Fatty Infiltration Of Liver And Pancreas

Pancreatic cancer begins in the tissues of your pancreas, a large organ that lies horizontally behind the lower part of the stomach. Pancreatic cancer occurs most commonly in men between the ages of 35 and 70, it is the fourth most common cause of cancer mortality (behind lung cancer, colorectal cancer and breast cancer). Pancreatic cancer is usually an adenocarcinoma and it usually arises from the pancreatic duct cells which make up the major part of the pancreas.

Cause of pancreatic cancer
Pancreatic cancer is caused by damage to genes, but it is not known exactly why this damage happens. Evidence suggests that it is linked to exposure to carcinogens such as; cigarettes, food high in fat and protein and food additives. Possible predisposing factors are chronic pancreatitis, diabetes mellitus and chronic alcohol abuse.

There is some evidence that people who don't eat many fresh vegetables and fruits are more at risk from pancreatic cancer. Being overweight may cause a small increase in the risk of pancreatic cancer. Some industrial chemicals called chlorinated hydrocarbon solvents have been linked to pancreatic cancer, although they are unlikely to be a major factor. Other chemicals and exposures that have been linked to an increased risk of pancreatic cancer in some studies include pesticides, radiation, nickel, chromium and iron.

The average age of onset of pancreatic cancer is between 70 to 80 but heavy smokers and heavy drinkers present with pancreatic cancer an average of seven to 10 years earlier than the rest of the population.
Signs and symptoms of pancreatic cancer
The most common are weight loss, abdominal or low back pain, jaundice and diarrhea.
Other more general effects include; fever, skin lesions, depression, anxiety and a premonition of impending death. Ascites ( fluid retention in the abdomen ) can be a sign of pancreatic tumors.

Diagnosis
It is very difficult to diagnose pancreatic cancer as the pancreas is so deep within the body and symptoms vary depending on the exact location of the tumor in the pancreas and which cells or function of the pancreas is affected by the tumour or cancer. Unfortunately the symptoms of pancreatic cancer can also be quite vague and non specific and may be caused by many other more common and less serious conditions.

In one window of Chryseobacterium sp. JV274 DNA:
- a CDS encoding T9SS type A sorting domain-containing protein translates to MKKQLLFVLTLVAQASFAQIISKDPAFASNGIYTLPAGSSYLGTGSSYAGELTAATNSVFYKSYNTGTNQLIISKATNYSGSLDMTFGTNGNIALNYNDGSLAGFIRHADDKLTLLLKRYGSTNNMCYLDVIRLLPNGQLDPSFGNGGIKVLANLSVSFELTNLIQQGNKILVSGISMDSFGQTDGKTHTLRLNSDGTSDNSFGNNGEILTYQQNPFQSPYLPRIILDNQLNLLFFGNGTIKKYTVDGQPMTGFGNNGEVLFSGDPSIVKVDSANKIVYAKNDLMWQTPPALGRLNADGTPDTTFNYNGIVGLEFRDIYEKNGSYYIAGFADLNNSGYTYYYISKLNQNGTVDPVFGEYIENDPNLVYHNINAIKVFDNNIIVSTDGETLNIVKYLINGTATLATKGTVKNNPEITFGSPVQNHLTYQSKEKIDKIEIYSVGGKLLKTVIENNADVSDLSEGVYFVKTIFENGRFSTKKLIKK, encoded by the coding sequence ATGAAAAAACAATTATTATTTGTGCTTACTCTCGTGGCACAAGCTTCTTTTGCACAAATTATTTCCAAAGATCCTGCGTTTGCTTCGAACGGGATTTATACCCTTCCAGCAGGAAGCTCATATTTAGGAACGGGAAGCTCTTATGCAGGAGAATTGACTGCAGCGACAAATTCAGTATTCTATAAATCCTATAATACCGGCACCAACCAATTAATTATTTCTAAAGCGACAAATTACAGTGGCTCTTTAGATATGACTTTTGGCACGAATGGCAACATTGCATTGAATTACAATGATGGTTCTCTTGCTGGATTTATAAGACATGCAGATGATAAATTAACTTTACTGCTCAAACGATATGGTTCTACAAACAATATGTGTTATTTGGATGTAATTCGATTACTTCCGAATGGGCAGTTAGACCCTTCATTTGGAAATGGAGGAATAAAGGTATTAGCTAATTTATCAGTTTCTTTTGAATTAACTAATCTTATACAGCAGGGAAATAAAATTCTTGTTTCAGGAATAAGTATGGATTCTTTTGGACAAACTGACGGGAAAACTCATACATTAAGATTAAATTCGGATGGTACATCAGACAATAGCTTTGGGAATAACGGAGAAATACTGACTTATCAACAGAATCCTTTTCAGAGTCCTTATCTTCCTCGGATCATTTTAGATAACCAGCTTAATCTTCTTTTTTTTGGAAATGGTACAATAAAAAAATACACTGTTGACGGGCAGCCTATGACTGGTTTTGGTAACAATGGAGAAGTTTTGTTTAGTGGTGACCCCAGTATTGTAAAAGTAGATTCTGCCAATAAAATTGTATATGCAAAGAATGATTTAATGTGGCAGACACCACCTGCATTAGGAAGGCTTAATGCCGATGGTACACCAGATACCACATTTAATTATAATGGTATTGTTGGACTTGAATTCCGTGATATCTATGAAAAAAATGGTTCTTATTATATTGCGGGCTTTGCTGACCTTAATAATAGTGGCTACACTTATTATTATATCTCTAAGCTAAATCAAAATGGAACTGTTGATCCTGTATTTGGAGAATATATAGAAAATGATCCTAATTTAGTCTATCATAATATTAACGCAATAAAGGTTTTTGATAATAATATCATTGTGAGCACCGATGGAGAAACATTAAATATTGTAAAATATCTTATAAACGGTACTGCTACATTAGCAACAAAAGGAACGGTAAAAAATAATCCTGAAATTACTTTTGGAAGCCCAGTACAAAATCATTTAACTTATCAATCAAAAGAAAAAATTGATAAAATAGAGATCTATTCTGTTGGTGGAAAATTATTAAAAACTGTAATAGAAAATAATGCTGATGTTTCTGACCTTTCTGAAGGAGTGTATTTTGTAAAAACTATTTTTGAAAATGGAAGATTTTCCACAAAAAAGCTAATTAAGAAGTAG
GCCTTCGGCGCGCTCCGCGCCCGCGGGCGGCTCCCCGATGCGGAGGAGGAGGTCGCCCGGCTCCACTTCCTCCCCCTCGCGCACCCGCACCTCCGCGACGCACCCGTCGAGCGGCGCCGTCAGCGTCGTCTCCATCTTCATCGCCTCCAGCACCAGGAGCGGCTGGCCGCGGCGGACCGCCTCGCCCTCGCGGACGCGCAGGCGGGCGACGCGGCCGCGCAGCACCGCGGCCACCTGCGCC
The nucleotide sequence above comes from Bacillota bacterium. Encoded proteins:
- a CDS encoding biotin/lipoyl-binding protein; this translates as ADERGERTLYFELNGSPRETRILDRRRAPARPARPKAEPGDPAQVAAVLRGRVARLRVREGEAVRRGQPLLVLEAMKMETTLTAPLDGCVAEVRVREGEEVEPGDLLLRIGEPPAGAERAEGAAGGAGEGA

Pancreatic cancer typically spreads rapidly and is seldom detected in its early stages, which is a major reason why it is a leading cause of cancer death. Pancreatic cancer specialists believe that anyone over 50 who develops diabetes and has unexplained weight loss should be investigated for other pancreatic disease. Courvoisier sign defines the presence of jaundice and a painlessly distended gallbladder as strongly indicative of pancreatic cancer and may be used to distinguish pancreatic cancer from gallstones.

Treatment
Treatment for pancreatic cancer depends on the stage and location of the cancer as well as on your age, overall health and personal preferences. The first goal of pancreatic cancer treatment is to eliminate the cancer, when possible. When that isn't an option, the focus may be on preventing the pancreatic cancer from growing or causing more harm. Pancreatic cancer is relatively resistant to medical treatment and the only potentially curative treatment is surgery. Radiation therapy for pancreatic cancer can palliate pain but does not affect the patients survival.

Gemcitabine was approved by the US FDA in 1998 after a clinical trial reported improvements in quality of life in patients with advanced pancreatic cancer. Management of pain and other symptoms is an important part of the treatment of advanced pancreatic cancer.

Prognosis
Pancreatic cancer often has a poor prognosis, even when diagnosed early and the median survival period from the time of diagnosis until demise is arguably the worst of any of the cancers. The best predictors of long term survival after surgery are a tumor diameter of less than 3 cm, no nodal involvement, negative resection margins, and diploid tumor DNA content.